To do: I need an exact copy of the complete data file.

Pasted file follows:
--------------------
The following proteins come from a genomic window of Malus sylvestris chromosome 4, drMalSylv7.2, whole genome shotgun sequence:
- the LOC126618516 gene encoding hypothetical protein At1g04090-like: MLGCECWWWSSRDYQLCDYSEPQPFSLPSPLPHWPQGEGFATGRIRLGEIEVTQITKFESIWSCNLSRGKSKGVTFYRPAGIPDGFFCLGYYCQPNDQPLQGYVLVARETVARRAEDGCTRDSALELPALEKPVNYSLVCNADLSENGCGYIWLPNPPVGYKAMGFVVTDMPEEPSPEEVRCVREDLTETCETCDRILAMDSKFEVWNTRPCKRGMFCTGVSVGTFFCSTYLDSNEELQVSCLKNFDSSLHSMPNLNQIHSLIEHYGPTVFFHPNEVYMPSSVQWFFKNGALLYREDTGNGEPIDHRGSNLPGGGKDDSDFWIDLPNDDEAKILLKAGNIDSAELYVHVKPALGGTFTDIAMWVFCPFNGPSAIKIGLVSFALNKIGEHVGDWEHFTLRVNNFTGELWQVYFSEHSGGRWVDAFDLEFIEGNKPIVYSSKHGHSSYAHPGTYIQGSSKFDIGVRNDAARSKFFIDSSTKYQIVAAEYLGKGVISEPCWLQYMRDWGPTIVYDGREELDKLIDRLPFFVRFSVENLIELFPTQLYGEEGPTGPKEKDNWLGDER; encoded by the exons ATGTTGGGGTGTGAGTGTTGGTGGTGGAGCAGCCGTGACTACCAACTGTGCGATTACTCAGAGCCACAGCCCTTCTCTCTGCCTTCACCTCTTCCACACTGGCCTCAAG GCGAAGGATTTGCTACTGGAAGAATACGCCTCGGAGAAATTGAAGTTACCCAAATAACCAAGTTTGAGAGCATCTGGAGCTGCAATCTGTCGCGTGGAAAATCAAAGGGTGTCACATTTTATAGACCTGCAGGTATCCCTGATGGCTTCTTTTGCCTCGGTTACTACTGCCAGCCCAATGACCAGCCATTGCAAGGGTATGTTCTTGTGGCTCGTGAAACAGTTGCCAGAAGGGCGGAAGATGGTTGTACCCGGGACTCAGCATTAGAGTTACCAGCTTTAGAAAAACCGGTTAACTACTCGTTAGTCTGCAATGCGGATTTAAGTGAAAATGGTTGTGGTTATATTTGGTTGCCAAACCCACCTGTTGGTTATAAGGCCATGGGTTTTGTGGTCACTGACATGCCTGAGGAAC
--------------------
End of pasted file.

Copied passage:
The following proteins come from a genomic window of Malus sylvestris chromosome 4, drMalSylv7.2, whole genome shotgun sequence:
- the LOC126618516 gene encoding hypothetical protein At1g04090-like: MLGCECWWWSSRDYQLCDYSEPQPFSLPSPLPHWPQGEGFATGRIRLGEIEVTQITKFESIWSCNLSRGKSKGVTFYRPAGIPDGFFCLGYYCQPNDQPLQGYVLVARETVARRAEDGCTRDSALELPALEKPVNYSLVCNADLSENGCGYIWLPNPPVGYKAMGFVVTDMPEEPSPEEVRCVREDLTETCETCDRILAMDSKFEVWNTRPCKRGMFCTGVSVGTFFCSTYLDSNEELQVSCLKNFDSSLHSMPNLNQIHSLIEHYGPTVFFHPNEVYMPSSVQWFFKNGALLYREDTGNGEPIDHRGSNLPGGGKDDSDFWIDLPNDDEAKILLKAGNIDSAELYVHVKPALGGTFTDIAMWVFCPFNGPSAIKIGLVSFALNKIGEHVGDWEHFTLRVNNFTGELWQVYFSEHSGGRWVDAFDLEFIEGNKPIVYSSKHGHSSYAHPGTYIQGSSKFDIGVRNDAARSKFFIDSSTKYQIVAAEYLGKGVISEPCWLQYMRDWGPTIVYDGREELDKLIDRLPFFVRFSVENLIELFPTQLYGEEGPTGPKEKDNWLGDER; encoded by the exons ATGTTGGGGTGTGAGTGTTGGTGGTGGAGCAGCCGTGACTACCAACTGTGCGATTACTCAGAGCCACAGCCCTTCTCTCTGCCTTCACCTCTTCCACACTGGCCTCAAG GCGAAGGATTTGCTACTGGAAGAATACGCCTCGGAGAAATTGAAGTTACCCAAATAACCAAGTTTGAGAGCATCTGGAGCTGCAATCTGTCGCGTGGAAAATCAAAGGGTGTCACATTTTATAGACCTGCAGGTATCCCTGATGGCTTCTTTTGCCTCGGTTACTACTGCCAGCCCAATGACCAGCCATTGCAAGGGTATGTTCTTGTGGCTCGTGAAACAGTTGCCAGAAGGGCGGAAGATGGTTGTACCCGGGACTCAGCATTAGAGTTACCAGCTTTAGAAAAACCGGTTAACTACTCGTTAGTCTGCAATGCGGATTTAAGTGAAAATGGTTGTGGTTATATTTGGTTGCCAAACCCACCTGTTGGTTATAAGGCCATGGGTTTTGTGGTCACTGACATGCCTGAGGAAC